Cenzoic Era, 65 Million -0 Million
    Paleogene Period, 65-23 Million. The Americas joined Antarctica over the South Pole. Australia separated from Antarctica, India crashed into Asia creating the Himalayan Mountains, Antarctica was covered by glaciers, Sea levels were low.
    Neogene Period, 23 Million to Present - a time when the continents continued to crash into each other. Italy moved north into Europe raising the Alps. Spain crashed into France to form the Pyrenees. The Rocky Mountains and the Andes Mountains formed in North and South America during this time.

    It was a fascinating lecture and really well presented. We left and continued on into dinner and then a stroll around the ship and off to bed.
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  • Dec7

    Montevideo,Uruguay

    December 7, 2019 in Uruguay ⋅ ☀️ 20 °C

    Montevideo to Puerto Madryn. Viking Jupiter. At Sea. Day 1

    This morning we had a quick breakfast and then down to the Star Lounge for a lecture on the “History of Argentina” by Dr. Mark Callaghan.

    Before Europeans came to Argentina it was thinly populated. In the Northwest people grew crops such as potatoes and squash. They sometimes lived in walled towns and they used metal and made pottery. However, most of the indigenous people lived by hunting animals and gathering plants. They continued their hunter-gatherer lifestyle until the late 19th century.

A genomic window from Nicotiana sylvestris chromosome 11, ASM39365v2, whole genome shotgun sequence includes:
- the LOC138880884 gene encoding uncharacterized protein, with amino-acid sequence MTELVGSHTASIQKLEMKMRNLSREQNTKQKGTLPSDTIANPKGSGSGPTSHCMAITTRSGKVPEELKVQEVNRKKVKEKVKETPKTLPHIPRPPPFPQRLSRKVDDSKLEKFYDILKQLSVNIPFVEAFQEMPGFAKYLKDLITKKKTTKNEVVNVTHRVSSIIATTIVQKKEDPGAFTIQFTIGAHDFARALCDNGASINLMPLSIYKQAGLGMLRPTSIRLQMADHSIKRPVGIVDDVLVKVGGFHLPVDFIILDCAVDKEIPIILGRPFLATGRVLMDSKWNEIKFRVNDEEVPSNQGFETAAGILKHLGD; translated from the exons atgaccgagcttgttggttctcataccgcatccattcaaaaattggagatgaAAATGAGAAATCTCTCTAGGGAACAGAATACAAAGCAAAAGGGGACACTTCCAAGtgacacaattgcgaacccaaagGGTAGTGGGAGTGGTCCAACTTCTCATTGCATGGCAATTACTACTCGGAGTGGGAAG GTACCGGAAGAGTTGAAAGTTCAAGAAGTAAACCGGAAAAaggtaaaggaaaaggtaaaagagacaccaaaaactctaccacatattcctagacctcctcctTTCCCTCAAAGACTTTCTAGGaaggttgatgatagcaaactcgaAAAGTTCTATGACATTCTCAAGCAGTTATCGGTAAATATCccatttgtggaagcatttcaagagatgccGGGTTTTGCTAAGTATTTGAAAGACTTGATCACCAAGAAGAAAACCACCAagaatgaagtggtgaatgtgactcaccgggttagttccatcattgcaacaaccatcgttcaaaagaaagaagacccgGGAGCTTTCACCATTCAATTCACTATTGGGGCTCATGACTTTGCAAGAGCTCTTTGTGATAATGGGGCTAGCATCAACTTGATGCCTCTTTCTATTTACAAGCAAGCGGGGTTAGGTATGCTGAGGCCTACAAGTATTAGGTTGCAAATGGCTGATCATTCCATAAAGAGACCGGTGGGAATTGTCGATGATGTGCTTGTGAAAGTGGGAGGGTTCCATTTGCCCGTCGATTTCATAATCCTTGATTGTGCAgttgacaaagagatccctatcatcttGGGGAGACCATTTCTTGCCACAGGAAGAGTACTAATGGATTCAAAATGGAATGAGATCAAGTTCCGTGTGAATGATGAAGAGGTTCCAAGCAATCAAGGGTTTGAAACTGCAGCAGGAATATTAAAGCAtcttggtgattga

Europeans arrived in what is now Argentina in the 16th century. In 1516 Juan de Solis reached the River Plata but he was killed by the natives. He was followed by Sebastian Cabot who reached the River Plata area in 1526. Then in 1536 Pedro de Mendoza led an expedition to the area and he built a fort. However, the Spaniards were forced to withdraw by hostile natives. Nevertheless, later in the 16th century several towns were founded in the Northwest of what is now Argentina. Buenos Aires was founded in 1580 to give access to the sea. Yet the southern part of Argentina was left in the hands of the natives. Finally, in 1776 a new Viceroy of the River Plata was formed with Buenos Aires as its capital.